Seems to watch what we're seeing, so I'm not sure what you're bitching and crying about.

  • by trout007 ( 975317 ) on Monday August 31, 2015 @03:11PM (#50430311)

    This is exactly what would be expected from a record El Niño.

  • by danbert8 ( 1024253 ) on Monday August 31, 2015 @03:13PM (#50430333)

    The Pacific tropical activity can be attributed, in part, to impressively warm ocean water.

    El Nino is an anomalous, yet periodic, warming of the central and eastern equatorial Pacific Ocean. For reasons still not well understood, every 2 to 7 years, this patch of ocean warms for a period of 6 to 18 months.

    Global warming caused by humans or effects of the not well understood El Nino? How much data do we have on simultaneous storms in the pacific? Assuming it was when the first weather satellite was launched in 1960, we've had 55 years of data which is what, maybe a dozen El Ninos? Is this an outlier? Is this normal? Or is it definitely evidence of human influence on the climate? Perhaps it's just a clickbait article from Weather.com...

    • Assuming it was when the first weather satellite was launched in 1960, we've had 55 years of data

      Bad assumption. There is storm data (and damn good data) going back to the 1850s.

      Thinking people didn't record storm data prior to satellites is like thinking that there was no data on human body temperature until the invention of the digital thermometer.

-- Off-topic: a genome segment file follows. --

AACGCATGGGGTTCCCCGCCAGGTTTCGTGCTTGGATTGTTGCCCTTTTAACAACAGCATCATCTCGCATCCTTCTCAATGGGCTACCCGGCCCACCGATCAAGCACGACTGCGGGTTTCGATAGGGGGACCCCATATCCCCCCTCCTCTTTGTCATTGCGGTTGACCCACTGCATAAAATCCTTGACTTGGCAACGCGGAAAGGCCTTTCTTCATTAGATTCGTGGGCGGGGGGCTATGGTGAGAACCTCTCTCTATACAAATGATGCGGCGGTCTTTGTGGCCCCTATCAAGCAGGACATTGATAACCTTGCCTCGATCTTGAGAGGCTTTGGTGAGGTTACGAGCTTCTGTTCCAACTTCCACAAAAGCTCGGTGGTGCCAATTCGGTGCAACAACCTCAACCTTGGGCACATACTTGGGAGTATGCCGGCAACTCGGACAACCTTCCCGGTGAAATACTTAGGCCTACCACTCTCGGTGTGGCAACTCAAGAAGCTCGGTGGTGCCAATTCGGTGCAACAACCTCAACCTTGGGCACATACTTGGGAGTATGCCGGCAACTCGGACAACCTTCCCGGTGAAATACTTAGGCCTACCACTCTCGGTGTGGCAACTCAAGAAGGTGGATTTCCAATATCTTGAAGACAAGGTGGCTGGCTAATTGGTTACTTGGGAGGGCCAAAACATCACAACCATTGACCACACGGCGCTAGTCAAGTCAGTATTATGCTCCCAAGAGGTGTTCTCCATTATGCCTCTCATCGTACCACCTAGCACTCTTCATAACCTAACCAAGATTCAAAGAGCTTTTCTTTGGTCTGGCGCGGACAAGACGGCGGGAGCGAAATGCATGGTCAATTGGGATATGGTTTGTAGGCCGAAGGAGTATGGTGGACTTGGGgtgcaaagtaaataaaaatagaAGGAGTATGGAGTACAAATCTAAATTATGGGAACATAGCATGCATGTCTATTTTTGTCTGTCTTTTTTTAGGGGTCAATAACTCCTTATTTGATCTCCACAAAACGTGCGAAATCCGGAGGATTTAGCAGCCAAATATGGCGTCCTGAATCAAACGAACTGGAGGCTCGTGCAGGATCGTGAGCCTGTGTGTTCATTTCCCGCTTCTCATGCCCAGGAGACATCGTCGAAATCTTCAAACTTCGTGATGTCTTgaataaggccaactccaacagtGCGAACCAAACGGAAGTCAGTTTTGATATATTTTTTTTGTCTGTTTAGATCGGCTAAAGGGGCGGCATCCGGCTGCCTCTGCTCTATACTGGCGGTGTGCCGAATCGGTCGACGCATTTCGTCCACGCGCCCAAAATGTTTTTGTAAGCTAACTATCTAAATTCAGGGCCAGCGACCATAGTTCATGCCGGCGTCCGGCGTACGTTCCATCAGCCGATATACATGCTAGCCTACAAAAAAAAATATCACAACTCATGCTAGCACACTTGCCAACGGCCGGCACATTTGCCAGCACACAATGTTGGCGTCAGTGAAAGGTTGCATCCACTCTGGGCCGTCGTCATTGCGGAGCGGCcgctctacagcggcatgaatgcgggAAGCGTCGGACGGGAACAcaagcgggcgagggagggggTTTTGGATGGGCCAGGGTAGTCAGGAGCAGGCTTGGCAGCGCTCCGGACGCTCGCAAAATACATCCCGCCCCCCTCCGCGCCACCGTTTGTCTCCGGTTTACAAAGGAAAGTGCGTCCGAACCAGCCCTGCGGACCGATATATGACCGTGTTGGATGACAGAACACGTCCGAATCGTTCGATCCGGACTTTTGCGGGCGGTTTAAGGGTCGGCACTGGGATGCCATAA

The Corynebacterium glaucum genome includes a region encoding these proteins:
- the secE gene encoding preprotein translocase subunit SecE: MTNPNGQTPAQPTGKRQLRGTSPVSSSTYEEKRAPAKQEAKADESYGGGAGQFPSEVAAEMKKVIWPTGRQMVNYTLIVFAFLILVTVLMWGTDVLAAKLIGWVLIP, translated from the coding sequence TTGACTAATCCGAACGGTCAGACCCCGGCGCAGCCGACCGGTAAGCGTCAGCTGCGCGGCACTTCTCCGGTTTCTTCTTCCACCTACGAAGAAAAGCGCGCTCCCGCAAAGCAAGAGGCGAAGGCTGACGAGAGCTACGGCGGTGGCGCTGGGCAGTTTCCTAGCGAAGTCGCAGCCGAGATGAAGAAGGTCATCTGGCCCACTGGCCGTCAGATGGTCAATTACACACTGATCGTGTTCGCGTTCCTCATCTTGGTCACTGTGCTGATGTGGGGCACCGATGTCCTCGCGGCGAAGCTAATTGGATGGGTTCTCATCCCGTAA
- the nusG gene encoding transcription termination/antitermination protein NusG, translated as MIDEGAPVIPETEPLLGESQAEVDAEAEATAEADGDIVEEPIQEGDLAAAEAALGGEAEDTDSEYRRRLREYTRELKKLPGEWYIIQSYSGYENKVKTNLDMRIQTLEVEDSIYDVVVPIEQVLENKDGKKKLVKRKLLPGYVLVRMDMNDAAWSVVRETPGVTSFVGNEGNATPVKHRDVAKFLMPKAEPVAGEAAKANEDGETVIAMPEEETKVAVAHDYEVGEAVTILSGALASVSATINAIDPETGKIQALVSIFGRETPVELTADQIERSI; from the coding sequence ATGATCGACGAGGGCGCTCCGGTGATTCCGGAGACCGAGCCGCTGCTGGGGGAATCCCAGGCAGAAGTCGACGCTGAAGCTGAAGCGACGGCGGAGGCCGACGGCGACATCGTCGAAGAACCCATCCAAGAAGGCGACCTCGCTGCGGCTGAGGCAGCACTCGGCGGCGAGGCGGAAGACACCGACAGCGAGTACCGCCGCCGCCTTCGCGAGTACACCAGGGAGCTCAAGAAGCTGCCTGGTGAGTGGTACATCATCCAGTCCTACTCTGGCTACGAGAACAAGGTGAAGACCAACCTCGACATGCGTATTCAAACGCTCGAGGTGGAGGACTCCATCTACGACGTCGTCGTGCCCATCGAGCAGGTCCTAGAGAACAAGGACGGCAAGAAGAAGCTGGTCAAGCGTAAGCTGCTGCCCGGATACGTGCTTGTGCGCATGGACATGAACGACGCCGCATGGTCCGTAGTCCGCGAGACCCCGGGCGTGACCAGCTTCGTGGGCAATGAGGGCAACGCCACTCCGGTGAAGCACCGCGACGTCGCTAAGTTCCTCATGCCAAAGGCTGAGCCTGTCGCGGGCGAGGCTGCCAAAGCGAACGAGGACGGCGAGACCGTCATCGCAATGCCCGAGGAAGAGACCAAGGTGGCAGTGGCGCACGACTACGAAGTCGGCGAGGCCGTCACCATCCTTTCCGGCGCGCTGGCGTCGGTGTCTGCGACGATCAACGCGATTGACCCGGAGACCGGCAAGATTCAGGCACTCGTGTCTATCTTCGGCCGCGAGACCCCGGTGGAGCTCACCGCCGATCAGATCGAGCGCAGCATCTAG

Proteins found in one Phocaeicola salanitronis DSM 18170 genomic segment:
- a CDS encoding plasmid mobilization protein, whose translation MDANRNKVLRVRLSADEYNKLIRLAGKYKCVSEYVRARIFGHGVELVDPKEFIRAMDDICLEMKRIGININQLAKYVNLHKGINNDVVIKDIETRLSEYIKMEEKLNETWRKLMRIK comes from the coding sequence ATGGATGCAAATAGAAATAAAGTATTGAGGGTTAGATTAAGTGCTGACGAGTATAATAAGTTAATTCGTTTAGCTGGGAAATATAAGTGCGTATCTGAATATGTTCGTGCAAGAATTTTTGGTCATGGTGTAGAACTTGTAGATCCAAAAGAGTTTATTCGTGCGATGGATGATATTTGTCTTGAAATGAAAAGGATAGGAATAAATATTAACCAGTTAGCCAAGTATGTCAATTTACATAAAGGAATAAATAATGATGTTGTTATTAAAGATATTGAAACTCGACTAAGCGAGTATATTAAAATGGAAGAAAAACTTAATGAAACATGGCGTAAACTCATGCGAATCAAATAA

https://en.wikipedia.org/wiki/... [wikipedia.org]

  • Blamestorming (Score:2, Interesting)

    by wcrowe ( 94389 )

    Last night I had a conversation with someone about kitchen knives, and then just this afternoon I had ANOTHER conversation with a different person about kitchen knives. Two conversations on kitchen knives within 24 hours! That has never happened before. Sure climate change is to blame for it.

    • Last night I had a conversation with someone about kitchen knives, and then just this afternoon I had ANOTHER conversation with a different person about kitchen knives. Two conversations on kitchen knives within 24 hours! That has never happened before. Sure climate change is to blame for it.

      There was a report in 1850 about a man who had a conversation about kitchen knives. Clearly we have detailed records of kitchen knife conversations going back hundreds of years!

  • I thought they were called hurricanes if they developed in the Atlantic, and something else if they developed in the Pacific.....
    • Typhoons, usually.

      Traditional reasons for the differences in names between oceans, otherwise, God only knows why we don't just pick a word and stick with it - not like there's a functional difference....

      • Traditional reasons for the differences in names between oceans, otherwise, God only knows why we don't just pick a word and stick with it - not like there's a functional difference....

        We did. It's called a tropical cyclone [wikipedia.org]. Good for all oceans.

    • Central and Eastern Pacific hurricanes are typically referred to as typhoons.
    • Typhoons. Also, in the Indian ocean = Cyclones.
  • Or Texas Sharpshooter fallacy. It was always fun shooting bullets at the barn, and then afterwards painting the targets with the bullseye around each bullet.

    Recorded history isn't that long. If you start with a conclusion, then you are always going to find evidence for it.

    There is some probability of such events happening with OR without climate change.